Written by Tom Adams; More of Tom’s work can be viewed on his website and you can also subscribe to his email list to receive his upcoming pieces: www.thadams.com.
I imagine we all are hoping for a better 2021! In my town of Greenbelt, Maryland, we marked the ending of the tumultuous 2020 by all going outside at midnight on New Year’s Eve to bang pots and pans. Not a new idea, yet very therapeutic and symbolic of the feeling of “let this be over” and “something better be ahead.”
The start of a new year is a great time to look at our hopes. I’ve been thinking a lot about hope – what is it anyhow and where does it come from?
One place to start is distinguishing hope from fantasy. I suspect I share a number of hopes with you. I hope the vaccine works and the threat of the coronavirus is gone before 2021 is gone, ideally by summer! I hope the new President and administration allows us to focus as a nation on what is important so we can move away from fear-based hate and disdain for each other and our government.
I hope that the attention to racial inequity and racism that came out of the closet after George Floyd’s murder is real and the coalition working for racial justice grows exponentially. I hope that this work leads to a broader coalition of white people willing to be led by people of color in righting our historical violence against Blacks and people of color and working in partnership for more equitable communities and world.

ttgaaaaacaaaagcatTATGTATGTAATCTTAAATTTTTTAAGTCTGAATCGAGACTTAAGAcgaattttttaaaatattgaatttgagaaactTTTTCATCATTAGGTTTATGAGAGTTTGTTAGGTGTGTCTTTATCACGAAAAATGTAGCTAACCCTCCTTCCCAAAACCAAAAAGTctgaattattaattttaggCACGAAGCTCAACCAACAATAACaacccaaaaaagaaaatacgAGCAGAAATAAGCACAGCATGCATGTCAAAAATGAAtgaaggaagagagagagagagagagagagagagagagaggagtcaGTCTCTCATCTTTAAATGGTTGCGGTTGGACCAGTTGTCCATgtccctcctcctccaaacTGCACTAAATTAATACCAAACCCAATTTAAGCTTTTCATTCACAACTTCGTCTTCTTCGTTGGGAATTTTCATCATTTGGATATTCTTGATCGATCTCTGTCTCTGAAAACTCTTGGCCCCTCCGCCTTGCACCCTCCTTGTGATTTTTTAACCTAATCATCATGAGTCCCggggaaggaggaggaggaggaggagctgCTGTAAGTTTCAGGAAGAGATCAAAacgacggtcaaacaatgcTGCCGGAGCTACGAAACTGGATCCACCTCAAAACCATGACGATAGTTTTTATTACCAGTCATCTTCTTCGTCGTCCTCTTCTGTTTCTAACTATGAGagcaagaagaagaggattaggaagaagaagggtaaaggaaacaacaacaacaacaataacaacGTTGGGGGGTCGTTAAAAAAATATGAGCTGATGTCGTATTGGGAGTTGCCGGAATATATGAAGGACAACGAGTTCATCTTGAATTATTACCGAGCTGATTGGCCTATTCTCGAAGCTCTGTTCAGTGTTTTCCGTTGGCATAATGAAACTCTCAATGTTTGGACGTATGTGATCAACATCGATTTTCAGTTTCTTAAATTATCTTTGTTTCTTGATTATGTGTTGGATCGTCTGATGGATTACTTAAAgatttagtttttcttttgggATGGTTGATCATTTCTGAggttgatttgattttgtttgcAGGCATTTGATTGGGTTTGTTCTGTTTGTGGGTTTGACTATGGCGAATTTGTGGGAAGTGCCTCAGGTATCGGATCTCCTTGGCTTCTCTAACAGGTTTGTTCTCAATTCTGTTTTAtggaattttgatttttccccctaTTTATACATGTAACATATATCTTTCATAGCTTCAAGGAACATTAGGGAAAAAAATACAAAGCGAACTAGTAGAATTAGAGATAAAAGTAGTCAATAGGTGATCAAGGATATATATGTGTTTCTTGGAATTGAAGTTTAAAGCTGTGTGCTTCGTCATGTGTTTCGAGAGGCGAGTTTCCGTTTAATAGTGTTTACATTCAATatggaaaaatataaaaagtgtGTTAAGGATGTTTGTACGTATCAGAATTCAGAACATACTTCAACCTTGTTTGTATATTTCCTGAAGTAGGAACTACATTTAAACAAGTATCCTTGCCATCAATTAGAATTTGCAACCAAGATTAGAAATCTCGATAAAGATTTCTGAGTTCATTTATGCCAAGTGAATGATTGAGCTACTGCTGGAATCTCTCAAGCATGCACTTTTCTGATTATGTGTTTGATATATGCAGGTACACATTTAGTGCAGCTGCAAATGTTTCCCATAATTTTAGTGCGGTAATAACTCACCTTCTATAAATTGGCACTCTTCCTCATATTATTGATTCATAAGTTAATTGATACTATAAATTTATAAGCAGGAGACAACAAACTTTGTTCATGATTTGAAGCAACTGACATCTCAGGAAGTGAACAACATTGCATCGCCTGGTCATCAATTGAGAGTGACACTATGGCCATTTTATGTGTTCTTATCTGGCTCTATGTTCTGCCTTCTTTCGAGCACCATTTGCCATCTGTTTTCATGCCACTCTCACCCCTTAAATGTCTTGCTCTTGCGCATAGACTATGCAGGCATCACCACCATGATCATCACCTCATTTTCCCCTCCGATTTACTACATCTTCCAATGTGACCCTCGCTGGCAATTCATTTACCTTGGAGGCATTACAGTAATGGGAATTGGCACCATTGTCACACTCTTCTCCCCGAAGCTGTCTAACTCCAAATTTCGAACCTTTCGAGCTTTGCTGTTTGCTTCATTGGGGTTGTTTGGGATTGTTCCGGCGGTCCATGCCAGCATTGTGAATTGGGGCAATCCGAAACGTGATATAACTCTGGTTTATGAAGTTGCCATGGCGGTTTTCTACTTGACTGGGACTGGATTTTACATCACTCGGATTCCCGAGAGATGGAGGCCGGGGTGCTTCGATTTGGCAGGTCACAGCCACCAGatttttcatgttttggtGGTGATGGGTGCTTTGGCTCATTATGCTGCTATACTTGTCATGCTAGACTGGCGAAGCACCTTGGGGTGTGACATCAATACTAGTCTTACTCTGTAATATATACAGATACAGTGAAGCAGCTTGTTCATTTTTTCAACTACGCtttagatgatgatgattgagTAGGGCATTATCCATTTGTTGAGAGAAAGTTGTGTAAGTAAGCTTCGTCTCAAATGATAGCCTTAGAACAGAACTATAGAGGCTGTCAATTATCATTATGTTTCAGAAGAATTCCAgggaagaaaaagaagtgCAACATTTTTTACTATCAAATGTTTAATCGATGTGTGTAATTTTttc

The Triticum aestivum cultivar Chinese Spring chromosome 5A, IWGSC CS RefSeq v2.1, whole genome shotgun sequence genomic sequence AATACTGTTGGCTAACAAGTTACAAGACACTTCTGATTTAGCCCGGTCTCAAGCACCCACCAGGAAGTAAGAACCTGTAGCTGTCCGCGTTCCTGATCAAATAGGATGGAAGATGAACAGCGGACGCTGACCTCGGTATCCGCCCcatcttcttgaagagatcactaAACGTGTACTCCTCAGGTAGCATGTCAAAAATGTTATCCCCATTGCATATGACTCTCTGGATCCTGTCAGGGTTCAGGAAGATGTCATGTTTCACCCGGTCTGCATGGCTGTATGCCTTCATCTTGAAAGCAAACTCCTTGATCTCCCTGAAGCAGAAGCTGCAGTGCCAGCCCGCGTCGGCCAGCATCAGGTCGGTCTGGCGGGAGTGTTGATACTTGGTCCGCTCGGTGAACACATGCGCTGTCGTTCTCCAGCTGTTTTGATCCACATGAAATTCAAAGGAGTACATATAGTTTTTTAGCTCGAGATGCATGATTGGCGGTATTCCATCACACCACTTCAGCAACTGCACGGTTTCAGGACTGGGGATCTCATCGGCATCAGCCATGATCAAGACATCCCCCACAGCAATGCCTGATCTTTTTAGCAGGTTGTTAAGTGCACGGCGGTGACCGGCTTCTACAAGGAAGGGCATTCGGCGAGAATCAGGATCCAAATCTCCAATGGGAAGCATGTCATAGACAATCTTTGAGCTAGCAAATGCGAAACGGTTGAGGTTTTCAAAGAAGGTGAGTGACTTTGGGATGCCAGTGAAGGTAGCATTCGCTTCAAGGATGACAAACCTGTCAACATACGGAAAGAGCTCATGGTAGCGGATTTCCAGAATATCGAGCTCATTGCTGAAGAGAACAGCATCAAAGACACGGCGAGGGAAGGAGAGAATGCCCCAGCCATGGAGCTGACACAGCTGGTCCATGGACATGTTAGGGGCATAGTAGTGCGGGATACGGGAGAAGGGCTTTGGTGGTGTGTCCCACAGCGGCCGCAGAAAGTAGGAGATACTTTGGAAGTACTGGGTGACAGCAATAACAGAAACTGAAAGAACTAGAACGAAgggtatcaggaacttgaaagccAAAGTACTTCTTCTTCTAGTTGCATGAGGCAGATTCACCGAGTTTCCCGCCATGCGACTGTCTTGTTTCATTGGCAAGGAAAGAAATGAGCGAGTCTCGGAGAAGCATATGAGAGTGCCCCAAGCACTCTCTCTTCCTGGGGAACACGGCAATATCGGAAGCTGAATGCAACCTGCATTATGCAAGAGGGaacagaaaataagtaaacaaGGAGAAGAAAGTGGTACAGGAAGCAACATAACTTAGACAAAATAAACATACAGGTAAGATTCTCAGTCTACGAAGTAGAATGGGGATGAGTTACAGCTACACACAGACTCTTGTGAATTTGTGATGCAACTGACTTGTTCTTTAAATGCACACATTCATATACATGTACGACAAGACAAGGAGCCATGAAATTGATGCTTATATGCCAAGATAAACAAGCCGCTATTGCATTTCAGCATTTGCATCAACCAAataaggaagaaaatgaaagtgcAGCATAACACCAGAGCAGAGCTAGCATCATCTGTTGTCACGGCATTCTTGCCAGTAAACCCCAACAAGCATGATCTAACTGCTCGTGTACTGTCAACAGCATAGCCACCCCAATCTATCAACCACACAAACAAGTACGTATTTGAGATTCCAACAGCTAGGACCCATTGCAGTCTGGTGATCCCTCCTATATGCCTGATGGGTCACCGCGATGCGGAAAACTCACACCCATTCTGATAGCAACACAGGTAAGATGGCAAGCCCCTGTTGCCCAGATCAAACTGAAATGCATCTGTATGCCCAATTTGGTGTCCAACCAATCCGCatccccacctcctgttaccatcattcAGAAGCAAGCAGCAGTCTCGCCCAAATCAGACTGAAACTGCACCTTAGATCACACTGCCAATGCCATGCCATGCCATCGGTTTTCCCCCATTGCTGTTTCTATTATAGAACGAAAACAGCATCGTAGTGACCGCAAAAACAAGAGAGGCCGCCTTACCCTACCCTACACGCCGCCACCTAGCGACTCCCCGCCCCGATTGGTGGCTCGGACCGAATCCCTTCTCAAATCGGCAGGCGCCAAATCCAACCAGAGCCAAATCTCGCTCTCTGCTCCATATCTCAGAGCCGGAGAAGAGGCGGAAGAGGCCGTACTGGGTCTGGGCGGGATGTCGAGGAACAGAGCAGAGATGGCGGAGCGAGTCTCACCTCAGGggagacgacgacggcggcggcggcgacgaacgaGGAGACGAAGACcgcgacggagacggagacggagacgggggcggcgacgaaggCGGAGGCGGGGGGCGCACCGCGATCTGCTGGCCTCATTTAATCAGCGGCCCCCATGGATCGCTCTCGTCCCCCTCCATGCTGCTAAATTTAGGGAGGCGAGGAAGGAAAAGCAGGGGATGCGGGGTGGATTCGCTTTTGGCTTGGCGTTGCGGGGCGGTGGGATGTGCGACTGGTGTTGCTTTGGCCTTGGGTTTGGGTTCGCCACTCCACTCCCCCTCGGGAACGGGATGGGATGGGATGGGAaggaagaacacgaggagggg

What makes my hopes or any hope more than wishful thinking? I have a friend who is fond of reminding me that hope without action is fantasy. How do I turn my hopes into action? I live in a community where there are a lot of Black Lives Matter signs on lawns and in windows. Putting up the sign is an action. There are other actions like showing up for the City Council meeting on rethinking our policing system or vigils in support of state legislation where there are many fewer people present. Some actions are harder than others.
Love I am told is a verb. Just like my desire for more racial equity, my desire to be more loving with my wife and children requires that I act to change habits that limit my being loving towards them.
Which actions? What certainty is there that any particular actions will result in my hopes becoming real? For me, this is where hope connects to faith. Clearly, I don’t have the power on my own to change any of the things I hope for. For hope to be more than fantasy for me, I need faith in something bigger than me.
My brother-in-law lives in Europe. On a recent family call discussing the pace of change in America, he reminded us of “cathedral time”. The masons and workers on the famous European cathedrals knew they would not live to see the completion of the cathedral. Most cathedrals took more than a century to build, the one in Cologne 500 years.
Hope allows me to accept that a lot of the changes I hope for may be “cathedral time” changes. Faith in a power greater than me – my belief in a power that desires good for all of us– allows me to continue to hope and work for changes in me and my community and the world. I temper my hope with acceptance that I am not in charge of results or timing. My work is to do the next right action with as much love as I can muster and leave the results to the Power for Good.
Happy 2021 and may you find hope that nurture and guides you!
Tom Adams writes on the connections between leadership, spirituality, racial justice, and emotional growth and recovery. His blog posts can be found on his website: www.thadams.com.
He can be reached at firstname.lastname@example.org